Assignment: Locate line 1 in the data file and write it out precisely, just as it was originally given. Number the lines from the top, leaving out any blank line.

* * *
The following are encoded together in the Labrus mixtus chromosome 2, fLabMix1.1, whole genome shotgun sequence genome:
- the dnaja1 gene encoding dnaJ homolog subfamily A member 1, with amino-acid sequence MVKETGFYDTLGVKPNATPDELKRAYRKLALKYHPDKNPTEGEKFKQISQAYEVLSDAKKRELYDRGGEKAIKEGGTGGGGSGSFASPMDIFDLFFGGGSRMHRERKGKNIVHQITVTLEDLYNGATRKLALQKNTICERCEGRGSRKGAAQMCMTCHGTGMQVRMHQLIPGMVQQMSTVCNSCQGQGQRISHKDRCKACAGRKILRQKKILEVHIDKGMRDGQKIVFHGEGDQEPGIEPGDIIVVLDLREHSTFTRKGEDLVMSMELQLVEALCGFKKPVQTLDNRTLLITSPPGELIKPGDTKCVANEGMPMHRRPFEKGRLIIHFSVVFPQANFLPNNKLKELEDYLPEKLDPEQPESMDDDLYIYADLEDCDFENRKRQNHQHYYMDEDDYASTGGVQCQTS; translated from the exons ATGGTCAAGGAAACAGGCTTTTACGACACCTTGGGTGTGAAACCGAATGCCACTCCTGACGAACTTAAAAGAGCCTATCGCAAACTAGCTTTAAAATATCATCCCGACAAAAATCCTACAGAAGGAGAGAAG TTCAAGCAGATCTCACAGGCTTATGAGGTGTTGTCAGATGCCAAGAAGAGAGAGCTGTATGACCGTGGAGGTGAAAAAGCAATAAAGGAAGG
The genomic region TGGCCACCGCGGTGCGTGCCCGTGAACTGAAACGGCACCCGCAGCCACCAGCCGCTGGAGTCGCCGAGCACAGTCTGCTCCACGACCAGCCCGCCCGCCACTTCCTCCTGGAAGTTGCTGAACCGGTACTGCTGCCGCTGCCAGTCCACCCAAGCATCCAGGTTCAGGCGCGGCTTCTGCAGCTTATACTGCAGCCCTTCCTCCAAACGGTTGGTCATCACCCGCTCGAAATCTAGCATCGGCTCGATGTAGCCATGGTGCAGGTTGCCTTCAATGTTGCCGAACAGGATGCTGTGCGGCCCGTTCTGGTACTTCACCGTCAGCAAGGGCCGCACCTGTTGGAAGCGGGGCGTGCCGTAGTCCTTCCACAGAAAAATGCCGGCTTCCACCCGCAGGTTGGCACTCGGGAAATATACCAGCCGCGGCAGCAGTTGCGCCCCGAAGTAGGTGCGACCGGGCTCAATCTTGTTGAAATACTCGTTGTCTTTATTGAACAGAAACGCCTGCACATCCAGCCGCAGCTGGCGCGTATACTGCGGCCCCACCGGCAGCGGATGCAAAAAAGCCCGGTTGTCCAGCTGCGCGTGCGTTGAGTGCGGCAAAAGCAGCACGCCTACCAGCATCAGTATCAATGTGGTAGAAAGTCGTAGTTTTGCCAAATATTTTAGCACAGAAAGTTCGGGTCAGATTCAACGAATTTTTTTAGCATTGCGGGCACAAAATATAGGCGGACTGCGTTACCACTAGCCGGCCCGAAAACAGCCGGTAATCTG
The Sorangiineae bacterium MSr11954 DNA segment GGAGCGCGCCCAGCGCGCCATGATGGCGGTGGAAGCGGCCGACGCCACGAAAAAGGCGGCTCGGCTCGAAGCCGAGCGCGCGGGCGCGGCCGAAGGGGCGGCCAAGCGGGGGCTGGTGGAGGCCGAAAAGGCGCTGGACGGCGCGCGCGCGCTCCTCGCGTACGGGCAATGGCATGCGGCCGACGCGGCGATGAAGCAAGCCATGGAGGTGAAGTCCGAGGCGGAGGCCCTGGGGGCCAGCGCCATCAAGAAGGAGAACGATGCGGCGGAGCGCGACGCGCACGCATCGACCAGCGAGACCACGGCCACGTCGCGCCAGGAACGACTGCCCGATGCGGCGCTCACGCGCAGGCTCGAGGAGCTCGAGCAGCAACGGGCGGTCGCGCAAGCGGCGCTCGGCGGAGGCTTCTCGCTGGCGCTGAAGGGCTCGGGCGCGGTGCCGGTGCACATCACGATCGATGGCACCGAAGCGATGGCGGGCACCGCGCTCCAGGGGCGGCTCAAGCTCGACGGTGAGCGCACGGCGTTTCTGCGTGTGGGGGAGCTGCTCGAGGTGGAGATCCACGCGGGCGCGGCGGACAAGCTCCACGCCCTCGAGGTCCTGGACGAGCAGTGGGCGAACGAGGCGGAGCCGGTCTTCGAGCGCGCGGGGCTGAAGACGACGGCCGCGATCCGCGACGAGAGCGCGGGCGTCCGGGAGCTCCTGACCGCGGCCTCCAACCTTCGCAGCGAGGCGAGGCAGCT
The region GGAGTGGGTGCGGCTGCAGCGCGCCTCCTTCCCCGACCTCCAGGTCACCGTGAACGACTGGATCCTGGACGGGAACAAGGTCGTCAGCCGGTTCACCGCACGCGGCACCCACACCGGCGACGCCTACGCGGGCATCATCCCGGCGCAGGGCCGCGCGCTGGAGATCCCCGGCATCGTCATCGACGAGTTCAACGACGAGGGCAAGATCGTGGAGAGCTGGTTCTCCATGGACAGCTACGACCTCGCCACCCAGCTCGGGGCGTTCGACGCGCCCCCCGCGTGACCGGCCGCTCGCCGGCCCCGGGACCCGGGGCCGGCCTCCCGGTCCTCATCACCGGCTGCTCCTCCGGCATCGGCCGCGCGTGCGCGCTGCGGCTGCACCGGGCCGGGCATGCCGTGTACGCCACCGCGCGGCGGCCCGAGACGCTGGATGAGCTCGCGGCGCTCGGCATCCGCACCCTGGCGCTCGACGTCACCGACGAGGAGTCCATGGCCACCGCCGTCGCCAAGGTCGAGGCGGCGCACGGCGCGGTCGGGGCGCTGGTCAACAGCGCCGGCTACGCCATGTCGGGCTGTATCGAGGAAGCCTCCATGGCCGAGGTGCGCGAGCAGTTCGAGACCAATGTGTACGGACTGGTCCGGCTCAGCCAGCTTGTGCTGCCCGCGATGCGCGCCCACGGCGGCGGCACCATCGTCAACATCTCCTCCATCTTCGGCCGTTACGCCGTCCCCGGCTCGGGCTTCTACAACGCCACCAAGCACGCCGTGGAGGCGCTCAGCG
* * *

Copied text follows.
The following are encoded together in the Labrus mixtus chromosome 2, fLabMix1.1, whole genome shotgun sequence genome: